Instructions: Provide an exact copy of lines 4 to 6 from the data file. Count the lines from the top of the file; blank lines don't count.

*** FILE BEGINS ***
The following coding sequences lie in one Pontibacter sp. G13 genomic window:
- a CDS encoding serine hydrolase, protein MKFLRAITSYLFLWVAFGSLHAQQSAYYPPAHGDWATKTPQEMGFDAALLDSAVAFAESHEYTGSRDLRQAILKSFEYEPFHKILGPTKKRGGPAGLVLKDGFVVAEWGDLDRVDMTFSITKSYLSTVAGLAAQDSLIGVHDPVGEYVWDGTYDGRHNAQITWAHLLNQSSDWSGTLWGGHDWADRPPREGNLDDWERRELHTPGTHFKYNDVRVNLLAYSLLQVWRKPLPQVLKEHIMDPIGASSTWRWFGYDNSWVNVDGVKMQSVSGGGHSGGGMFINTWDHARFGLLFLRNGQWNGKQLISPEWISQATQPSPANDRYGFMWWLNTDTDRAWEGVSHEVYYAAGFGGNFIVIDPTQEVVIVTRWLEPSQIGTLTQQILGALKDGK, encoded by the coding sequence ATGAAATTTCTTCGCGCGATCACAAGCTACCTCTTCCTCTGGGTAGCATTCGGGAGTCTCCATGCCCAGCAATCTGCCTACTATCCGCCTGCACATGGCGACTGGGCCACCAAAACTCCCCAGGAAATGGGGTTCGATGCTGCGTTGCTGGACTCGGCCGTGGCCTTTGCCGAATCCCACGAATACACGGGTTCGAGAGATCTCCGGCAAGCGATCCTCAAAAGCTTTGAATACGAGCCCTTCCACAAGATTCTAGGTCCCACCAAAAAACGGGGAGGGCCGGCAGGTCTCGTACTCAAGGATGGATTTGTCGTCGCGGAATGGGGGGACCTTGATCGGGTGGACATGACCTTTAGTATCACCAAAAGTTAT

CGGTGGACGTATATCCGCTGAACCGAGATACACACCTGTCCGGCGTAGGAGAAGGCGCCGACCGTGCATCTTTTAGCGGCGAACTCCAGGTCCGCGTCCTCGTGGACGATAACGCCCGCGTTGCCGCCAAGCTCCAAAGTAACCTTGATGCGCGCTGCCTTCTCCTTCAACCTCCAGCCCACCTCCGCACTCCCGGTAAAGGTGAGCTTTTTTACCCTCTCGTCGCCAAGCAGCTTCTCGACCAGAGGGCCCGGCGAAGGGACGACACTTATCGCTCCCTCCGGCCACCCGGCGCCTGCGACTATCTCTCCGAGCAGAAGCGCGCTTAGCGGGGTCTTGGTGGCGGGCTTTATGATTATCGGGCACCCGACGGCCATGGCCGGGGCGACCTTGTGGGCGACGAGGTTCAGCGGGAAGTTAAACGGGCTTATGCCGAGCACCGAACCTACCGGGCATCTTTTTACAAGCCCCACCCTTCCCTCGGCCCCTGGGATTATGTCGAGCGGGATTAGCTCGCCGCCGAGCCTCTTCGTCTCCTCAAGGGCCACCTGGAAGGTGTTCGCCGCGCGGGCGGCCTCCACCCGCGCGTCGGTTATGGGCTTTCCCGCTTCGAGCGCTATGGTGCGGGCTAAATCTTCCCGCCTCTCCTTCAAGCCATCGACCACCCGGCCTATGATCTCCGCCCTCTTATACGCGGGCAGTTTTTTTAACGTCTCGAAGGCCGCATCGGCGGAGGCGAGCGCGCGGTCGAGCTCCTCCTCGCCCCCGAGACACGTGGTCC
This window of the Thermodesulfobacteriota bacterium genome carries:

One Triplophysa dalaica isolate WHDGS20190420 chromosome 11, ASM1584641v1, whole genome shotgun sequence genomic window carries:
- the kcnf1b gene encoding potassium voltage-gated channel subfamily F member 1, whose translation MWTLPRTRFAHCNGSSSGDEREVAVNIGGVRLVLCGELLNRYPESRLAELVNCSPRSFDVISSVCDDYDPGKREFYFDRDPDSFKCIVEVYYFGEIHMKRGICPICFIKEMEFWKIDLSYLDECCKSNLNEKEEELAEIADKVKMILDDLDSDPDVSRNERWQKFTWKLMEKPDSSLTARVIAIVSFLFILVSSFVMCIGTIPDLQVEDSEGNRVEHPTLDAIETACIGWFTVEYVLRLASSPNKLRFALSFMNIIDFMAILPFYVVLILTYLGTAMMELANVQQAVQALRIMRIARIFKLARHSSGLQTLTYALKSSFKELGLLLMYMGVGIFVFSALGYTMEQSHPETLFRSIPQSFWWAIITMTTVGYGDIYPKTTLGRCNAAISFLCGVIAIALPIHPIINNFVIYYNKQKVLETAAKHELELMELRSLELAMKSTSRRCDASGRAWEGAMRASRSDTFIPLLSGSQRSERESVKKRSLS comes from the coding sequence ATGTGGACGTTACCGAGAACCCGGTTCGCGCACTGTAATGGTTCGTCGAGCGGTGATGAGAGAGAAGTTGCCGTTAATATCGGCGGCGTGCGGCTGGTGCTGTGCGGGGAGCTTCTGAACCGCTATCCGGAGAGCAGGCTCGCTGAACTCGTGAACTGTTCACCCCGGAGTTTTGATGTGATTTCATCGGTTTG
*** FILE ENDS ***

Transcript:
This window of the Thermodesulfobacteriota bacterium genome carries:

One Triplophysa dalaica isolate WHDGS20190420 chromosome 11, ASM1584641v1, whole genome shotgun sequence genomic window carries:
- the kcnf1b gene encoding potassium voltage-gated channel subfamily F member 1, whose translation MWTLPRTRFAHCNGSSSGDEREVAVNIGGVRLVLCGELLNRYPESRLAELVNCSPRSFDVISSVCDDYDPGKREFYFDRDPDSFKCIVEVYYFGEIHMKRGICPICFIKEMEFWKIDLSYLDECCKSNLNEKEEELAEIADKVKMILDDLDSDPDVSRNERWQKFTWKLMEKPDSSLTARVIAIVSFLFILVSSFVMCIGTIPDLQVEDSEGNRVEHPTLDAIETACIGWFTVEYVLRLASSPNKLRFALSFMNIIDFMAILPFYVVLILTYLGTAMMELANVQQAVQALRIMRIARIFKLARHSSGLQTLTYALKSSFKELGLLLMYMGVGIFVFSALGYTMEQSHPETLFRSIPQSFWWAIITMTTVGYGDIYPKTTLGRCNAAISFLCGVIAIALPIHPIINNFVIYYNKQKVLETAAKHELELMELRSLELAMKSTSRRCDASGRAWEGAMRASRSDTFIPLLSGSQRSERESVKKRSLS comes from the coding sequence ATGTGGACGTTACCGAGAACCCGGTTCGCGCACTGTAATGGTTCGTCGAGCGGTGATGAGAGAGAAGTTGCCGTTAATATCGGCGGCGTGCGGCTGGTGCTGTGCGGGGAGCTTCTGAACCGCTATCCGGAGAGCAGGCTCGCTGAACTCGTGAACTGTTCACCCCGGAGTTTTGATGTGATTTCATCGGTTTG